FairMormon is a non-profit organization dedicated to providing well-documented answers to criticisms of LDS doctrine, belief and practice.
Criticism of Mormonism/Books/Nauvoo Polygamy/Loaded and prejudicial language
Nauvoo Polygamy: Loaded and prejudicial language
|Use of sources||
A FairMormon Analysis of: Nauvoo Polygamy: "... but we called it celestial marriage"A work by author: George D. Smith
[A]n otherworldly being Smith called 'the Lord' defends polygamy….
Nauvoo Polygamy, p. 48.
The author's hostile bias to the truth claims of the LDS Church often lead him to use loaded, prejudicial, or necessarily negative language when discussing events or people. These choices both reveal his bias, and serve to prejudice the incautious reader against Joseph Smith and the Latter-day Saints. More accurate, neutral language would create quite a different impression.
The following are some examples of the use of loaded and prejudicial language as a way to lead the reader to a predetermined conclusion regarding Joseph Smith:
Implications that Joseph needed constant companionship with women
The author claims that Joseph had a "predilection" to "take an interest in more than one woman." (p. x) and refers to Joseph's "quest for female companionship." (p. xii) Joseph's marriage to Emma is never mentioned without also mentioning that he "eloped." (p. xiv, p. 12)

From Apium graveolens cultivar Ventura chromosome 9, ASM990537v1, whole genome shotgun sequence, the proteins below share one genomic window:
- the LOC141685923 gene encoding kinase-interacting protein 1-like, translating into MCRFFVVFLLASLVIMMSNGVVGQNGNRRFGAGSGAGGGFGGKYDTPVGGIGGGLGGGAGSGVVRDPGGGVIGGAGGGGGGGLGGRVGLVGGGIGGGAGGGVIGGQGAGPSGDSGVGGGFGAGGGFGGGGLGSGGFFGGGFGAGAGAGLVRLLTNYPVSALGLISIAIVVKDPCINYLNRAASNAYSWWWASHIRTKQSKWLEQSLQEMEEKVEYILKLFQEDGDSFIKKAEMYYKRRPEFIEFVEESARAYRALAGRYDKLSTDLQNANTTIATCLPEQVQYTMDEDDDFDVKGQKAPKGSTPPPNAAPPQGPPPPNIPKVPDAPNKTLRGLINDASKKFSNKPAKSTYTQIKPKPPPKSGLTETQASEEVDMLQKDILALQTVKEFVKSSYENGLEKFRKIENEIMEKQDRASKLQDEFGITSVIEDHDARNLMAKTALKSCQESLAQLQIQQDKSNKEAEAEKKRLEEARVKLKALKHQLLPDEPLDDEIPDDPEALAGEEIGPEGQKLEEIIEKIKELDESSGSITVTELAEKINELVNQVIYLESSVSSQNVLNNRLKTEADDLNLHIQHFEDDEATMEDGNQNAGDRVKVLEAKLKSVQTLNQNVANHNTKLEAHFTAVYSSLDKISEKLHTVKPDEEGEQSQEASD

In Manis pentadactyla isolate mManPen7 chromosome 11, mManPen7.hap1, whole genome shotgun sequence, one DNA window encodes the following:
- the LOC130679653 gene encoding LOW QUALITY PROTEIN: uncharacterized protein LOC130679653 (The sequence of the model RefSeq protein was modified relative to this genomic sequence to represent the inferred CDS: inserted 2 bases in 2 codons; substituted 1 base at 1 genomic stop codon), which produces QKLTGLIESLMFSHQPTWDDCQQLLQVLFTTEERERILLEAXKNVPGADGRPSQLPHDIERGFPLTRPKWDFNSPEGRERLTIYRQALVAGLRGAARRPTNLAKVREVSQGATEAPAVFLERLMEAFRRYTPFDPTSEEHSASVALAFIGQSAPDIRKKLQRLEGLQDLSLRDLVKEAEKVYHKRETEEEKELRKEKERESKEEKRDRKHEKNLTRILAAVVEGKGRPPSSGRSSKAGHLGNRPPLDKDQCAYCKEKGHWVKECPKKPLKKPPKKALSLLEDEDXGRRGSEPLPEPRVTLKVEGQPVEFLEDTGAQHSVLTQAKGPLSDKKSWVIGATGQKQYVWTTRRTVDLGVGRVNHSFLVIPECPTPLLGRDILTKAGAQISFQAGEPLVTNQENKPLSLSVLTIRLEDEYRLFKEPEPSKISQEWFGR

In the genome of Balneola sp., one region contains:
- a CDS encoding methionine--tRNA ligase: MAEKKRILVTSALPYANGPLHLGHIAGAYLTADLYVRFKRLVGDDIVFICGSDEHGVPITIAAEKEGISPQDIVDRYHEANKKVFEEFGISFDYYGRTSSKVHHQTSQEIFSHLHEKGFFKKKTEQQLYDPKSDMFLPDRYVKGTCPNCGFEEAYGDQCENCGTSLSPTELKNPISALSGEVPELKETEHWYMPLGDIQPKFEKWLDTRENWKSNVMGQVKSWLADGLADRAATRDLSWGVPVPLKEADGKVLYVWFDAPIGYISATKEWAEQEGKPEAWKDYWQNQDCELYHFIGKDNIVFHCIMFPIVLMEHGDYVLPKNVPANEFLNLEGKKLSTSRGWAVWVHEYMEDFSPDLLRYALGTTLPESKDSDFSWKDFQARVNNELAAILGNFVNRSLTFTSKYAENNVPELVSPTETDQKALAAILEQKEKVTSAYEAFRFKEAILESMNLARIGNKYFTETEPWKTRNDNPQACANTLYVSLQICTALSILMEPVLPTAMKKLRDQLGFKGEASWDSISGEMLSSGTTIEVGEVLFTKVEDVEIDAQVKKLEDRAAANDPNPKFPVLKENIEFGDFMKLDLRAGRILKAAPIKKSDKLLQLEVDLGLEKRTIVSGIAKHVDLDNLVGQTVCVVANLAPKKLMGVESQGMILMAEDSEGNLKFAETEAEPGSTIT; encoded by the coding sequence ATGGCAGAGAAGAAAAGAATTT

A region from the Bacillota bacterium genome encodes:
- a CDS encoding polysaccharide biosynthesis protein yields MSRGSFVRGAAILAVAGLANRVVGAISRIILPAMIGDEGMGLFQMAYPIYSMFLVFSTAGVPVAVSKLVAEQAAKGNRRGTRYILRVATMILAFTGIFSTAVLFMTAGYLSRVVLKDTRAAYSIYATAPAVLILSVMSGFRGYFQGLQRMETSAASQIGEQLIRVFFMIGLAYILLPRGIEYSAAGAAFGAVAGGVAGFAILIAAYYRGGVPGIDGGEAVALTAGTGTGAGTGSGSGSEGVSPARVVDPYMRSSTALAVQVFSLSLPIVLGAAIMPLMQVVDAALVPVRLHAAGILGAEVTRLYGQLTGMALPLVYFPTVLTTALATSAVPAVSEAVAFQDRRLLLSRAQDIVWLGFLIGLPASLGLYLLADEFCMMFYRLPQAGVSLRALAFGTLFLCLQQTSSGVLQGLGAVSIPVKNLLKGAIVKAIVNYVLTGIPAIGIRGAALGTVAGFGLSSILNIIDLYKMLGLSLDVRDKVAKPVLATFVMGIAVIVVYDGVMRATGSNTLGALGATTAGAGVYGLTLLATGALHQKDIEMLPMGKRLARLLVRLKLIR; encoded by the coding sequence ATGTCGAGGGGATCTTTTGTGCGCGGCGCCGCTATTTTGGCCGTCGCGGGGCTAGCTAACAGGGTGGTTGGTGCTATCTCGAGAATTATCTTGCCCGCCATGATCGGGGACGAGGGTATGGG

Association of Joseph with magical practices
Joseph is claimed to have "mastered the use of magic stones" during the translation of the Book of Mormon." (p. 7) The process of obtaining the plates becomes a "ritualized five-year search" and that takes place "[e]ach year at the autumnal equinox, which according to rodsmen and seers was a favourable time to approach the spirits guarding buried treasures, Smith had gone to the hill where he sought after the plates." (p. 12) The author relies upon D. Michael Quinn's magical assessments when he notes that "September 1823 was ruled by Jupiter, Smith's ruling planet…"(p. 12n29) The author even repeats Quinn's misquote by claiming that Oliver Cowdery said Joseph wanted to "commune with some kind of messenger." In reality, Oliver said "some kind messenger." (p. 13) The removal of Oliver Cowdery's quote from context makes this quote sound more "magical" when he said that Joseph "had heard of the power of enchantment, and a thousand like stories, which held the hidden treasures of the earth." (p. 13)
Emphasizing "treasure seeking" in Joseph's early life
The author states that Joseph and Emma were "bound by treasure magic" (p. 22) The author ties Joseph, treasure seeking and women together when he claims that the "treasure seeker" was "someone who had special knowledge that was beyond the woman's ken." (p. 23)
Association of the United Order with Communism
In an attempt to create a tie-in between the United Order and Communism, the book makes sure that we note that "[a]cross the Atlantic, the communal experiment advocated by Marx and Engels appeared in London only a few years later in 1848." (p. 11)
Implications that Joseph was racist
The author portrays Joseph as racist when "W.W. Phelps reported on the prophet's instructions in all their antebellum racism..." (p. 14) and that "[s]kin color was important in other LDS scriptures as well" in reference to the priesthood ban. (p. 14n34)
In one of his more amusing portrayals, the author actually states that "an otherworldly being Smith called 'the Lord' defends polygamy…." (p. 48) One would think that this mysterious being called "the Lord" had never been heard from before!